Great day. I'm not sure I'd have entered if I'd known what a big step up it was from a road marathon, but as I finished it of course I'm really glad I did - a unique experience and fun to share with the family.

As you'd expect, marathon running is another of the great proofs of the reality of God. Ontological argument, teleological argument, marathological argument, 1 2 3. No species that could have evolved on a Darwinian basis would seek personal challenges to stretch himself, taking it on "because it's there". Running round in large circles has no point in itself. Neither is the ability to do such things of any particular value for surviving as the fittest - the couch potatoes live and breed just as much as the hill-runners. Trail marathoning is an activity exclusively for human beings made in God's image. And it was thrilling to enjoy his creation whilst doing so - especially seeing the vast ocean, the dark clouds and the intrusions of bright light through them. This was all in the first few miles, of course. After that my brain was not processing much more than "Mmmm, Lucozade." :-)


gingoro said...


"I found there was a power cut which also meant there was no heating."

I'm surprised that you had any heat normally. We had no heat except for the kitchen wood stove when we lived in Addis Ababa. In April when we started the school year average lows were 10C with record lows of 4C so lots of blankets were necessary.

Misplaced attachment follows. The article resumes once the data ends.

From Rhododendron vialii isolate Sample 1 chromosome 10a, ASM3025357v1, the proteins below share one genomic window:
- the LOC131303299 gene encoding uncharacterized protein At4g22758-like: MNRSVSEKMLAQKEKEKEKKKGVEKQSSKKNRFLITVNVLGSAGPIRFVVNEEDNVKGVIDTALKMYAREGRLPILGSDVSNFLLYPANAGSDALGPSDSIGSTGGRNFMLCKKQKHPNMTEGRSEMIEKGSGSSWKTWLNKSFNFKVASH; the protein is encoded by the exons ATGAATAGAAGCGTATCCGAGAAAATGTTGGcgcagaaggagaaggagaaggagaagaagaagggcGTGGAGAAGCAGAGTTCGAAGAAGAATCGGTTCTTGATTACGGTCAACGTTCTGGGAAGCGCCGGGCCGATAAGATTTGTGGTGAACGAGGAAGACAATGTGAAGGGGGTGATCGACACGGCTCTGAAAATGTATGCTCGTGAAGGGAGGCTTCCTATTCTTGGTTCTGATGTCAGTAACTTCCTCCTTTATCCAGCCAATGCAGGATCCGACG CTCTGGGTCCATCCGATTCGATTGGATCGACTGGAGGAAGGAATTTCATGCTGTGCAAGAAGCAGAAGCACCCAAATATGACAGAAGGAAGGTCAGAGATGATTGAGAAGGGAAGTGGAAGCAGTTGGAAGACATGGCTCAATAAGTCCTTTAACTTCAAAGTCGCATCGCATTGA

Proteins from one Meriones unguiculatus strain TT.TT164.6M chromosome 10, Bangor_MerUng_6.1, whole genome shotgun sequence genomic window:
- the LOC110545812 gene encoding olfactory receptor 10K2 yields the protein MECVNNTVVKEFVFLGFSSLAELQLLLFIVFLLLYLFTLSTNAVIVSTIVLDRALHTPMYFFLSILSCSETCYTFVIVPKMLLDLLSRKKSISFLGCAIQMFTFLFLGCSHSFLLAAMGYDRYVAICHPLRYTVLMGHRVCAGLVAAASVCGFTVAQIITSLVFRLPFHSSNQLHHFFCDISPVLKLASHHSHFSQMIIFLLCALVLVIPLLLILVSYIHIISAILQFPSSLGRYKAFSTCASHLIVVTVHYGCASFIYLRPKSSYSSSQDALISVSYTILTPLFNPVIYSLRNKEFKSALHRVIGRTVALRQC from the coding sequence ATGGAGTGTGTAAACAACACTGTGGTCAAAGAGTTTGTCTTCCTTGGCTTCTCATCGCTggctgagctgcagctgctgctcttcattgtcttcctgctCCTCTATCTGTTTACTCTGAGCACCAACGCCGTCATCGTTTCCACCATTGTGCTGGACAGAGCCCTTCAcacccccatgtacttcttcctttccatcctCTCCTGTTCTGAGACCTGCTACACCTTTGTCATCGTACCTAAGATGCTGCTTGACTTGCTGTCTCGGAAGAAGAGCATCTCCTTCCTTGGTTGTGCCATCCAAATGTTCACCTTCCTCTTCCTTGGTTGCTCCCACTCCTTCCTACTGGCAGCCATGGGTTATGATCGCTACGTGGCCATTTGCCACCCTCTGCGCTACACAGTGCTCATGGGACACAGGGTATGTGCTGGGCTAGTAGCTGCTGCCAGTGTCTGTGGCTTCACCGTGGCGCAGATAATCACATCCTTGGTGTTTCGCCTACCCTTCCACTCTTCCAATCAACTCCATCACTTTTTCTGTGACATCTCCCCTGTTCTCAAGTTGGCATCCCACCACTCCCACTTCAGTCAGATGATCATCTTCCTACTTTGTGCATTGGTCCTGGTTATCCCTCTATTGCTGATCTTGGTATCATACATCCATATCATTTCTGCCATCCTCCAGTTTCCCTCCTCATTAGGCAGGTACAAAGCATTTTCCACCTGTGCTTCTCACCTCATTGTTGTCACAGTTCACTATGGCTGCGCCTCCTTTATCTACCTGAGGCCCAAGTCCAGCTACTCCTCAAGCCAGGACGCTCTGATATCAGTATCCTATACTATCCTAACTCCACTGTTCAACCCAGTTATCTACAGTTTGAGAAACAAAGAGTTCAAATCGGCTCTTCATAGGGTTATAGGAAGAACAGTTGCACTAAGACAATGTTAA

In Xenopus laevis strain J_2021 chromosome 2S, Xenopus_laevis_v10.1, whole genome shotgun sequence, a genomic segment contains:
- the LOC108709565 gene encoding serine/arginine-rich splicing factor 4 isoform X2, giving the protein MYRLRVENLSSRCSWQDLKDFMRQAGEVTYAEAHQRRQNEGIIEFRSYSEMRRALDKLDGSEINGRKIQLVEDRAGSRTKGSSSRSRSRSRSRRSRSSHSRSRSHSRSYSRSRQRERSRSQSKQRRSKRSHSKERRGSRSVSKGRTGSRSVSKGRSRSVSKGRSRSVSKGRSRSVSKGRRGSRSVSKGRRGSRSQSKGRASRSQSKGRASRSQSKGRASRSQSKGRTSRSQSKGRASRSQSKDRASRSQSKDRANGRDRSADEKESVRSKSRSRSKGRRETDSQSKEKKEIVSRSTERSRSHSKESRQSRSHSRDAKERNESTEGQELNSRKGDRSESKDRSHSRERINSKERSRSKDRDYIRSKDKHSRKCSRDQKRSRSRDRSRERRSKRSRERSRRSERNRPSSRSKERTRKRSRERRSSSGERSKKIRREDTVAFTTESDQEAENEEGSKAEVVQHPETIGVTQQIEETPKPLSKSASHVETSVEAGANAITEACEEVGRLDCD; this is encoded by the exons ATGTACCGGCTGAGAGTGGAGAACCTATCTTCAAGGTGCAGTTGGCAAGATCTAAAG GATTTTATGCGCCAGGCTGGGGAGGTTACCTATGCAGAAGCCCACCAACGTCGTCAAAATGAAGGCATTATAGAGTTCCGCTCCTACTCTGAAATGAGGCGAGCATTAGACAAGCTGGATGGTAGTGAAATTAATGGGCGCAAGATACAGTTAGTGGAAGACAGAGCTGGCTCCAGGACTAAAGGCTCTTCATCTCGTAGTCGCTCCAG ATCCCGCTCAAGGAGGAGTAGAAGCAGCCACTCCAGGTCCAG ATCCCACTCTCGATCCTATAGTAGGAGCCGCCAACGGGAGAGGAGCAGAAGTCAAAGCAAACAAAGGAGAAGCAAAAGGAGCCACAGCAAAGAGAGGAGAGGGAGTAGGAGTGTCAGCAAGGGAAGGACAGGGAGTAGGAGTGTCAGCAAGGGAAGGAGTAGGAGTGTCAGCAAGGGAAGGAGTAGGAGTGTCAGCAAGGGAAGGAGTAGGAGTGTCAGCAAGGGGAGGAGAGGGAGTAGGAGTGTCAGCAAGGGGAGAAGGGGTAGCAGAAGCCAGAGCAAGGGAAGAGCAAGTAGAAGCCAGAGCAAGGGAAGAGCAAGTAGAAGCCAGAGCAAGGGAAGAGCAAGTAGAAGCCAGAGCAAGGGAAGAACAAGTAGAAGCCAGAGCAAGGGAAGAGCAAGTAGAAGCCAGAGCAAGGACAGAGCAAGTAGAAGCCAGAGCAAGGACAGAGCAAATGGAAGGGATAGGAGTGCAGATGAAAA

I thought you sons of Andrew from the old country were more hardy than us Nord America-no wimps. When ever I visited London (July 52 and 55). I always was always cold. (Don't mind the good humored ribbing.)

The first boarding school in Addis Ababa which I attended probably was at about 9500 ft altitude. It was in the Entoto area and 9300 feet is about the lowest altitude of the Entoto marathon which you could try sometime.

Ned Kelly said...

Hmmm, yes, well, I'm not sure about all that. I have to admire your grit, and I'm sure that it is a great personal achievement, but really - why? Isn't self-flagellation frowned upon? I have to admit to some severe trekking experiences in Patagonia, the Andes, and the Himalaya, but at least I was going somewhere new, not just around in circles at a local venue. Still, congratulations, it was a great effort, particularly as you had some doubts about your personal fitness. Continue to post such activities here, it is always good to have insights into the nature and character of our spiritual leaders, to know that they are well grounded on this planet, even if some of their habits are of a dubious nature. Personally, I much prefer my 1000km days on my motorycle, much less chance of injury. Sincerely though, well done, I doubt that I could muster such courage and endurance.

David Anderson said...

I should have pointed out that this marathon was not in Africa but in the UK - we have been over for a rest/deputation. Hence I think I'm allowed to turn the heating on without being thought of as too wimpy!

It was round in two big circles, but not somewhere I'd seen before and the scenery was very beautiful - a scenic trek and running race rolled into one.

gingoro said...

"I should have pointed out that this marathon was not in Africa but in the UK - we have been over for a rest/deputation."

OK now I understand. I recalled that you had been in Kenya for two or three years and since my parents term in Ethiopia was five years I figured yours would be some think like 4 or 5 years. In the hot countries the terms were 4 years but in a more temperate country like Ethiopia 5 years was considered appropriate. No one realized that high altitude takes it's toll on people not originating from such conditions.